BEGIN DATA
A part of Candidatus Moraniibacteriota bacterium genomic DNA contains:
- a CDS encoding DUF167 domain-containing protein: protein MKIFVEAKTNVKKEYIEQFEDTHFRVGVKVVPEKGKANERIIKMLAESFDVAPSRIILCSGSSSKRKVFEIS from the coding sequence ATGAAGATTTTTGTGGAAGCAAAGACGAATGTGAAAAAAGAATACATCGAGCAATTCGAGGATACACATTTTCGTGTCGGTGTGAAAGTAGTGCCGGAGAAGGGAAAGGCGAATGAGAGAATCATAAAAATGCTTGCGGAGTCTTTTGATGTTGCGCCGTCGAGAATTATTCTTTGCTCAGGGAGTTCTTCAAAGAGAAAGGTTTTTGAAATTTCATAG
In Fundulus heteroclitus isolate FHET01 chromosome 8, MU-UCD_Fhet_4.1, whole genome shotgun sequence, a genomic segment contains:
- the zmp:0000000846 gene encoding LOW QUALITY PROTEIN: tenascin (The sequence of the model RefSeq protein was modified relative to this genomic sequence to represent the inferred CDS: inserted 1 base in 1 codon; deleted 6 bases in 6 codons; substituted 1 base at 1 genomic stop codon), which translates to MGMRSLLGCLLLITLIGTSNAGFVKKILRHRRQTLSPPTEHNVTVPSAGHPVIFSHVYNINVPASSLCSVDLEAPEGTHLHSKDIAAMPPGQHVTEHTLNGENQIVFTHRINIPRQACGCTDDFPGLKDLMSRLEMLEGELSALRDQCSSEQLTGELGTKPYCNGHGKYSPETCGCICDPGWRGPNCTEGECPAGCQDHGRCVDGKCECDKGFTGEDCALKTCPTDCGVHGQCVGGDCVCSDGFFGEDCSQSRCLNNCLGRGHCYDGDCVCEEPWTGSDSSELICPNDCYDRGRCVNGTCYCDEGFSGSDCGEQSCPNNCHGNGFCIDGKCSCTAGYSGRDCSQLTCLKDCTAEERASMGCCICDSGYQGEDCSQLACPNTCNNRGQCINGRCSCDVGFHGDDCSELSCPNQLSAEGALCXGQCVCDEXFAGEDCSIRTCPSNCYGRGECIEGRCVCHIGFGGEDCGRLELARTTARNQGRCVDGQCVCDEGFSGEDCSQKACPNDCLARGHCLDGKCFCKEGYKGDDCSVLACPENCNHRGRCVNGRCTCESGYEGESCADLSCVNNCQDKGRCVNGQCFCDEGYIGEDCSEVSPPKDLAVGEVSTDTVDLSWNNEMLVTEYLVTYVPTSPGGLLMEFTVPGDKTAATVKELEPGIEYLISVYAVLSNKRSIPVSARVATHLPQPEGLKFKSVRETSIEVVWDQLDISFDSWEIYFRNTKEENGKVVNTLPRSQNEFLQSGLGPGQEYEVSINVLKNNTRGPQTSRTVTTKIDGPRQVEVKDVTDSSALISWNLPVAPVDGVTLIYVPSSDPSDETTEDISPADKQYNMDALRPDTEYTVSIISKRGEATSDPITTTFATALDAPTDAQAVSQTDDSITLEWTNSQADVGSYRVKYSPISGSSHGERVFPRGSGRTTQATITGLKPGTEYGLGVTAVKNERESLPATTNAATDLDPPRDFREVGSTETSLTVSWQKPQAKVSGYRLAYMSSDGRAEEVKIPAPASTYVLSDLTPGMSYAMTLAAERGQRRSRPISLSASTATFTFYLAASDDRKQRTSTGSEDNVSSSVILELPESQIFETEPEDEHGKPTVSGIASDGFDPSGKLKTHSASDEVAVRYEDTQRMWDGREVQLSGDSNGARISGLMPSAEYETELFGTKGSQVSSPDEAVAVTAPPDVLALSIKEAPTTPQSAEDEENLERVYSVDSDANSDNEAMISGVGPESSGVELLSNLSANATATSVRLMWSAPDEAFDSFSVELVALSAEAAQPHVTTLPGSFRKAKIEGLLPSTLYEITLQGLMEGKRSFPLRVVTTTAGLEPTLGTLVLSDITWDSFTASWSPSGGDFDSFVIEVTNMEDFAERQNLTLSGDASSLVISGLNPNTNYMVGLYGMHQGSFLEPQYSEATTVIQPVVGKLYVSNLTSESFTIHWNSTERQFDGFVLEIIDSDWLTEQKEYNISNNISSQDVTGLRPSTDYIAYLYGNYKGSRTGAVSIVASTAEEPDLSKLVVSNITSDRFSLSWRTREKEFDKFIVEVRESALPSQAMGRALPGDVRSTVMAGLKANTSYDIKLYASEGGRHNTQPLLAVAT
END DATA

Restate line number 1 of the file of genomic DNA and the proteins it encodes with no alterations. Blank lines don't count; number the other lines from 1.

A part of Candidatus Moraniibacteriota bacterium genomic DNA contains: